Something was up, a key piece of information withheld, and Terance Mann suspected as much waiting in the hallway of a luxurious Beverly Hills hotel this month.
The clues had added up. His mother, Daynia La-Force, had asked him to the hotel, which was reason by itself to go, but conspicuously little other reasoning was given. A man leading Mann to a guest’s room asked the Clippers guard whether he knew what was on the other side. Before the door swung open his mother began taking video on her phone to record her oldest son’s reaction to his early 25th birthday surprise.
Waiting inside an adjoining room was Allen Iverson, the Hall of Fame guard.
“Your idol, baby!” his mother yelled.
The former NBA most valuable player stood to embrace Mann as his expression changed from a nervous smile to something approaching awe. Others in the room laughed and whooped, knowing the significance. As a kid, Mann mimicked Iverson’s braids, headband and arm sleeve. As an adult, Mann has a poster of Iverson in his house.
The warm welcome might have awaited Mann even if he hadn’t made the NBA. Iverson knew La-Force in the 1990s when their playing careers overlapped at Georgetown. A mutual friend helped arranged the surprise. As Iverson told the assembled group, Mann is “family.” But when Iverson began talking about Mann, the basketball player, the praise reached a different level aided by events of the previous summer.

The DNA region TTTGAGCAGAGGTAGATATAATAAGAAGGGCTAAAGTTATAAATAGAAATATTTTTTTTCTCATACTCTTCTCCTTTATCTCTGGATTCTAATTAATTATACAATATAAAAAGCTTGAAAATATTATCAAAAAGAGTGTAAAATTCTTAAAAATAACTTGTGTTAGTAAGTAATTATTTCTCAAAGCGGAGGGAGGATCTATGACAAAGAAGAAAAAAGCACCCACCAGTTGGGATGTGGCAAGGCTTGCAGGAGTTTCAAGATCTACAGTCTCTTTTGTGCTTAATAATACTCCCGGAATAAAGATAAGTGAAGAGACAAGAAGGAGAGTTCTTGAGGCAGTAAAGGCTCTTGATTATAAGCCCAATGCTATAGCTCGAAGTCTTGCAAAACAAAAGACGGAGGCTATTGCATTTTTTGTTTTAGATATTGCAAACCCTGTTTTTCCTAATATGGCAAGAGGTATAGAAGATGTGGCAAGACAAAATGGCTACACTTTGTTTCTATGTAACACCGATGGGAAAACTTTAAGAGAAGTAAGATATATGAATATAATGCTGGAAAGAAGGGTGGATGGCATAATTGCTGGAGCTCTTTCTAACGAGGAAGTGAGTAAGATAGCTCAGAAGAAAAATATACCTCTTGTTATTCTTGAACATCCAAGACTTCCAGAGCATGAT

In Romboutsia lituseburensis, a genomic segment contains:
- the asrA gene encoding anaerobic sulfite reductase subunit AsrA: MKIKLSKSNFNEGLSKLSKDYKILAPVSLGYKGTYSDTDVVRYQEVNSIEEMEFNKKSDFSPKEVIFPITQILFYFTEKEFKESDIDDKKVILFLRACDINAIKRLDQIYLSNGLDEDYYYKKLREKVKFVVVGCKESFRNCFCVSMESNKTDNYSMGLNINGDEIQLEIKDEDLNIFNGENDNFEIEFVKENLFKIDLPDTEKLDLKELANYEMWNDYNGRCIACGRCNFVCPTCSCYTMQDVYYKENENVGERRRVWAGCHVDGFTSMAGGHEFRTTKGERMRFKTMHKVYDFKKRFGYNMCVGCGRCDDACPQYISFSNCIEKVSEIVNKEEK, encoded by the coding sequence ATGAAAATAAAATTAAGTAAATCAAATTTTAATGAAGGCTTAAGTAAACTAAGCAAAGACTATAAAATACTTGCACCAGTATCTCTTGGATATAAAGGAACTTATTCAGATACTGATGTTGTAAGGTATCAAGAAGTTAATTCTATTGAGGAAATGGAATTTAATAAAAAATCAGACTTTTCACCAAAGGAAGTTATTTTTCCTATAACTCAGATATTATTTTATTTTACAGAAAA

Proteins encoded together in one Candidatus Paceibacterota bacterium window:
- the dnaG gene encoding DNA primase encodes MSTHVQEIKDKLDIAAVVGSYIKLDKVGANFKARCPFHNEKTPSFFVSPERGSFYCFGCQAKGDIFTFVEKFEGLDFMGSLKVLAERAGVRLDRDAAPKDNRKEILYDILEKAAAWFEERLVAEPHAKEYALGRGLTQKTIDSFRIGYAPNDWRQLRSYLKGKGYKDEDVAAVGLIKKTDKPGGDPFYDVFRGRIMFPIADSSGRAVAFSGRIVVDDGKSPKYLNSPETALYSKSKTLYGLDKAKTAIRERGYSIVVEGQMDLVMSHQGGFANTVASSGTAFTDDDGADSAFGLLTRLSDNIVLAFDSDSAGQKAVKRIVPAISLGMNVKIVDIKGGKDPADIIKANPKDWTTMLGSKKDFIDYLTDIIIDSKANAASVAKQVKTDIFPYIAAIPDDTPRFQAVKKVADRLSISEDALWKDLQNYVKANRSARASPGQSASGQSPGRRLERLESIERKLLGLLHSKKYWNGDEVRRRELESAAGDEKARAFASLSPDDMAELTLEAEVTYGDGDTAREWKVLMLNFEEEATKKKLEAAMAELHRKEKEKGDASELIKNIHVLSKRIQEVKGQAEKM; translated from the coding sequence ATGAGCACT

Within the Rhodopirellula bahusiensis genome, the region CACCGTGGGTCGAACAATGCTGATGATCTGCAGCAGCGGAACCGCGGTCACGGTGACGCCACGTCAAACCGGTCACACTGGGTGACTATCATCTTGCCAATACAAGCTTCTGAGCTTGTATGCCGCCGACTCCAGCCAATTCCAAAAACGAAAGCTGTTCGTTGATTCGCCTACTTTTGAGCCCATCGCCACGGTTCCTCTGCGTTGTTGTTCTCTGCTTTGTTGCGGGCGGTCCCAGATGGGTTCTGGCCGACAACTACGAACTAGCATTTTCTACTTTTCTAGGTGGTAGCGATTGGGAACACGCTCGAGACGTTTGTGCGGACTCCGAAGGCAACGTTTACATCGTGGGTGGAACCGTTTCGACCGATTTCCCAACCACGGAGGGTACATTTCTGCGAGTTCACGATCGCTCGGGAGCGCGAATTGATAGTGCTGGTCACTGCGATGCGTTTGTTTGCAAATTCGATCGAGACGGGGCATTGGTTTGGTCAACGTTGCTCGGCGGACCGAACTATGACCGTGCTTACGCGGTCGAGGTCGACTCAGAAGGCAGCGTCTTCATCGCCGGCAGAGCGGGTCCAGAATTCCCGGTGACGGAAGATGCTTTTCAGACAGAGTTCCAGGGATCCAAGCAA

“This … bad, man,” Iverson said, nodding his head. “This … is a certified killer.”
Coming from a former NBA MVP, the words were particularly surreal. La-Force recalled Mann “actually blushing.” He later called the recognition “crazy to me” — and yet it fit the pattern of a surreal summer that has seen his profile rise at breakneck speed ever since a breakout playoff run that included a career-high 39 points in June to clinch a second-round series victory against Utah.
“My life has dramatically changed in the last three months, for sure,” Mann said.
Mann had known local fame while at Florida State, but this summer he was routinely noticed in cities where he once traveled anonymously. During a visit to Las Vegas to watch the Atlanta Dream, for whom his mother is an assistant, Mann was stopped every few hundred feet inside one casino as his mother proudly watched. His hometown of Lowell, Mass., gave him a key to the city. Vacationing in Cabo San Lucas, Mann thought he’d surely fly under the radar.
“I was out there on the beach, I was going in town, and people were like, ‘Oh, don’t you play?’” Mann said. “I’m like, how the hell?”
He’s no longer known as the wing taken 48th overall in the 2019 draft, who played more in the G League than the NBA as a rookie, who was told on the eve of the playoffs in May that he was out of the Clippers’ rotation.
“We’d never been somewhere before the playoffs where guys are asking for pictures and autographs,” said Julius V, a Los Angeles-based trainer who has worked with Mann each of the last two offseasons. But now?